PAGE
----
Search 58,412 Camino Questions

A donation to the forum removes ads for you, and supports Ivar in his work running it


Advertisement
Camino walkers love this gripping, intriguing, mystery with history novel.
2022 Camino Guides
The 2022 Camino guides will be coming out little by little, most of them by the end of 2021. Here is a collection of the ones that are out so far.

A Zig-zag Walk through Portugal

Camino Socks
Browse the Camino Socks collection on the forum shop
2021 Camino Guides
Most all Camino authors have decided to use 2020 guides for 2021, with free PDF files with updates coming in the spring. Get yours today.

Faye Walker

Veteran Member
Past OR future Camino
CF 2014, CF 2018, CP 2019 from Coimbra
I feel exactly that way about Portugal… but I think I can only afford the north east and the damp would lead to my early expiration….
 
Past OR future Camino
CF- Finisterre-Muxia 03/17; Camino SK 10/17; Norte 03/18; Ingles 11/18; Augusta 03/19
My upcoming slow and relaxed Camino Portuguese is exactly for the purpose of feeling Portugal and potentially finding a place to unpack my suitcase. By walking in October well into November I’ll judge the weather. I’ve spent xmas in Carcavelos before so know what winter wet is like.

Yes the Algarve is expensive to buy (rent not so high) despite low cost of living otherwise but after spending November 2019 to early March 2020 in a less touristy town on the Algarve coast (Alporchinos), it’s a pretty lonely place in winter. My CP plan includes walking the Variant Espiritual but my planned arrival at Armenteira monastery Nov 8th needs to get pushed back 2 days……so it allows me to walk a bit of the central route from Pontevedra to Caldas de Reis and Padron then take a bus back to Pontevedra to walk the VE. I’ll stay 3 nights with the Sisters. Santiago isn’t going anywhere. I’ll get there a couple if days later.
 
Last edited:
Past OR future Camino
Portugues '15, '16, & '19
Via Francigena '17
Frances '18
Muxia & Finisterre '18
Tahoe Rim Trail '19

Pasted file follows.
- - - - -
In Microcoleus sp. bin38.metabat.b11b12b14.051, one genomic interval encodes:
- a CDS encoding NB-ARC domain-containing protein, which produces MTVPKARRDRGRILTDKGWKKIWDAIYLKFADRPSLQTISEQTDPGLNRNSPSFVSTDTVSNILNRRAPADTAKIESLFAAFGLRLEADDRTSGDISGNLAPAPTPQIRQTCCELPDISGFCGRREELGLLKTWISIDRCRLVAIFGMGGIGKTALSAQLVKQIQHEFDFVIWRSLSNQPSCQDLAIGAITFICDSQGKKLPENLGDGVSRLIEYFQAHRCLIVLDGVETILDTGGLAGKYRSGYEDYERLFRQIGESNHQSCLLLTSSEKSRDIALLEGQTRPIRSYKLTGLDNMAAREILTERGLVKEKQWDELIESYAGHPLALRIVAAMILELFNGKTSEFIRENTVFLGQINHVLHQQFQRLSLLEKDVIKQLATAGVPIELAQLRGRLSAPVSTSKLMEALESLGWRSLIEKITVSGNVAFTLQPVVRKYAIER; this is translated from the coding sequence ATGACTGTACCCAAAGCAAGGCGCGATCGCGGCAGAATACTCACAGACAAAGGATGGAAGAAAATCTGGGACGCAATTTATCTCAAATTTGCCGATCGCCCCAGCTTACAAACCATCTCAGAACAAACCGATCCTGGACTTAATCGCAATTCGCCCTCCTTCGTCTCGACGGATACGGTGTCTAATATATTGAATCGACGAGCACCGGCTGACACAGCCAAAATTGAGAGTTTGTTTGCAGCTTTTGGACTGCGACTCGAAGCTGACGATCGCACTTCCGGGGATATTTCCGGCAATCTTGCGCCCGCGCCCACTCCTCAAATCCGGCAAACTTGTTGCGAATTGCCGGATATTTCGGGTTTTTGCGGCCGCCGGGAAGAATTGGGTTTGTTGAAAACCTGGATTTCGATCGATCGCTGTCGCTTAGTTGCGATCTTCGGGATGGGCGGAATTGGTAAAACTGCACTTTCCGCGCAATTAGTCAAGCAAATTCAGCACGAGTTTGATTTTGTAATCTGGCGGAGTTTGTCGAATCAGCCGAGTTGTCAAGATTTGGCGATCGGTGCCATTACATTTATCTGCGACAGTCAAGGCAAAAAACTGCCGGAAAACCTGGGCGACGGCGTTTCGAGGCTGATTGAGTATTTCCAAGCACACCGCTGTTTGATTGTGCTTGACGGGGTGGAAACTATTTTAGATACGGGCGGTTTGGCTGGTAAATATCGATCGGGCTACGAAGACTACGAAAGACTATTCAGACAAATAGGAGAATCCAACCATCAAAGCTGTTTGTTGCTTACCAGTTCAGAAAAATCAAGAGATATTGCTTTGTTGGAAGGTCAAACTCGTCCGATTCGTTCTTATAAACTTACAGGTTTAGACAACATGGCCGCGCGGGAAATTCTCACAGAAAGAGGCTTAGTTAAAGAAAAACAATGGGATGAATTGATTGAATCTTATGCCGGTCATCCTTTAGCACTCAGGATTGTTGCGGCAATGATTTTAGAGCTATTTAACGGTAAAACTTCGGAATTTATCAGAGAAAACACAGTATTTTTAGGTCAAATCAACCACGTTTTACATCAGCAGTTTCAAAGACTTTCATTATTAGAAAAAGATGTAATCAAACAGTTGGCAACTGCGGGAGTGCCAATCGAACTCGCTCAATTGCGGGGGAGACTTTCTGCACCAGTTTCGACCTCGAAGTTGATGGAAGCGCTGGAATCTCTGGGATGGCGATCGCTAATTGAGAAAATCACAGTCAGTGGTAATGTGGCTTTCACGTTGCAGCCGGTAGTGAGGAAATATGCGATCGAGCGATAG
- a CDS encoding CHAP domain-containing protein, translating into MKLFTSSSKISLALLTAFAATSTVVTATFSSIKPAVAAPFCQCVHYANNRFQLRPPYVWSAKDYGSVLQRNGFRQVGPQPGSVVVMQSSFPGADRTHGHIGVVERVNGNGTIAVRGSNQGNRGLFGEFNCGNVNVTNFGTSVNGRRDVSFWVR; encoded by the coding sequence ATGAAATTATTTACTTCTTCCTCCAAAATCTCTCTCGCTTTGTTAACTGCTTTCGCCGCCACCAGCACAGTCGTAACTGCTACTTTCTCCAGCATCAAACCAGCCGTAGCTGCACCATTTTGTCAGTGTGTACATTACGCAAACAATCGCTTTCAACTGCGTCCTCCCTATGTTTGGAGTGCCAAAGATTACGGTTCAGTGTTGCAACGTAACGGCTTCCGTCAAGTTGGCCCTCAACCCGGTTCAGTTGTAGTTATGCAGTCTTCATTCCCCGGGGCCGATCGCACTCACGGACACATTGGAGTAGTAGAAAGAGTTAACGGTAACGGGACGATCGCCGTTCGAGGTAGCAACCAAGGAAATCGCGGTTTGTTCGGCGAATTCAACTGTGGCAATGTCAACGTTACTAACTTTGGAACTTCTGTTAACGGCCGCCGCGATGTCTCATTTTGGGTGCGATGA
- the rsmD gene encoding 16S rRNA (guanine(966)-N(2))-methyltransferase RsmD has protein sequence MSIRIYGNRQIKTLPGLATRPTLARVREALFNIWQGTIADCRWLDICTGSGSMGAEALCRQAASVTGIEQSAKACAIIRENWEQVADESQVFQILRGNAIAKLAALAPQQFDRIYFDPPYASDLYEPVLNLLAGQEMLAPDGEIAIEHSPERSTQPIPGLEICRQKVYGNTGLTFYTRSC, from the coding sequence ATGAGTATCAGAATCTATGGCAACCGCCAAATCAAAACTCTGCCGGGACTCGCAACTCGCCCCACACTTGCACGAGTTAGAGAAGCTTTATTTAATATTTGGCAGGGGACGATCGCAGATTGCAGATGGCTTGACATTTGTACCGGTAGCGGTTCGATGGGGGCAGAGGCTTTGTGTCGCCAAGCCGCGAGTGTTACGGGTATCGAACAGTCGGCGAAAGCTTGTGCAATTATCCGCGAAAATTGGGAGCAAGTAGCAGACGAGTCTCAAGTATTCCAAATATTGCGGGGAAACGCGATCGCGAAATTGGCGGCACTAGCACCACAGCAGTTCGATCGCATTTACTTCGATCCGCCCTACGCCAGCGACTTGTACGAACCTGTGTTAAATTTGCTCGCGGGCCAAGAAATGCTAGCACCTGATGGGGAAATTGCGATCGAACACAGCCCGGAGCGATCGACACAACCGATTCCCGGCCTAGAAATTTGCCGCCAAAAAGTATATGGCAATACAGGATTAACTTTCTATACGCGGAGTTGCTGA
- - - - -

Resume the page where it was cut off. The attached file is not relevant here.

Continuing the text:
A long zig-zag walk described in this account persuaded Stephen Powell, a former Reuters correspondent to write a book and settle in Portugal.

Said Powell. “It is, I think, a country that appeals to both head and heart.
Thanks for sharing the article. I just ordered the book so I can remotely zig-zag for the time being
 

Vacajoe

Traded in my work boots for hiking ones
Past OR future Camino
2019
I will begin my zig-zag route from Porto to SdC, but with detours to the Camino Torres (my wife’s name) and the tiny hamlet of Freitas (MY last name!!!). Drinks on me if you join us there! 😎. I am reminded of the quote, “Not all who wander are lost”
 
Create your own ad
€1,-/day will present your project to thousands of visitors each day. All interested in the Camino de Santiago.
Camino Cups
Browse our selection of Camino Cups on the forum store

jungleboy

Spirit of the Camino (Nick)
Past OR future Camino
A few in the past; more in the future!
Thanks for posting this. Quoting the reporter in the article:

“The demographics of Portugal are so striking, with nine million people in the western half and just one million in the east. There are areas in eastern Portugal with a lower population density than the Highlands of Scotland.”

This is an amazing statistic in and of itself because Portugal is never really thought of in terms of east and west, at least not in my experience. Culturally, if there's a divide it's more north-south, while administratively, regions are not split in a way that differentiates east from west. This map shows how four of the five greater regions of Portugal traverse the territory from the (west) coast to the (east) Spanish border. There are smaller regions within these larger ones but at least in the case of the Beiras and the Alentejo, they are still divided more on a north-south ('upper' and 'lower') axis than an east-west one.

Regional-map-of-Portugal-NUTS-2-a-Alport-2019-Central-region-and-its-districts-NUTS.ppm.png

More importantly, that statistic helps contextualise things I thought about while walking in the east of Portugal this year on the Caminho Nascente. What we came across was a far more rural, far more depopulated part of Portugal than on the CP from Lisbon last year. In general, the camino can be referred to as a village-to-village walk, but not all 'villages' are created equal and we found a significant difference in the size of the villages on each camino (i.e. that villages on the Nascente might have a population of as few as two people, no services at all, and a greater distance to the next village). We put all of this down to spending a lot of time walking in the Alentejo, which is depopulated in general, but now I see that this dramatic east-west population divide helps explain this a lot more.
 

Did not find what you were looking for? Search here

Popular Resources

“All” Albergues on the Camino Frances in one pdf ivar
  • Featured
“All” Albergues on the Camino Frances in one pdf
4.95 star(s) 101 ratings
Downloads
15,222
Updated
A selection of favorite albergues on the Camino Francés Ton van Tilburg
Favorite Albergues along the Camino Frances
4.83 star(s) 35 ratings
Downloads
7,893
Updated
Profile maps of all 34 stages of the Camino Frances ivar
Profile maps of all 34 stages of the Camino Frances
4.88 star(s) 24 ratings
Downloads
7,697
Updated

Forum Rules

Forum Rules

Camino Updates on YouTube

Camino Conversations

Most downloaded Resources

Top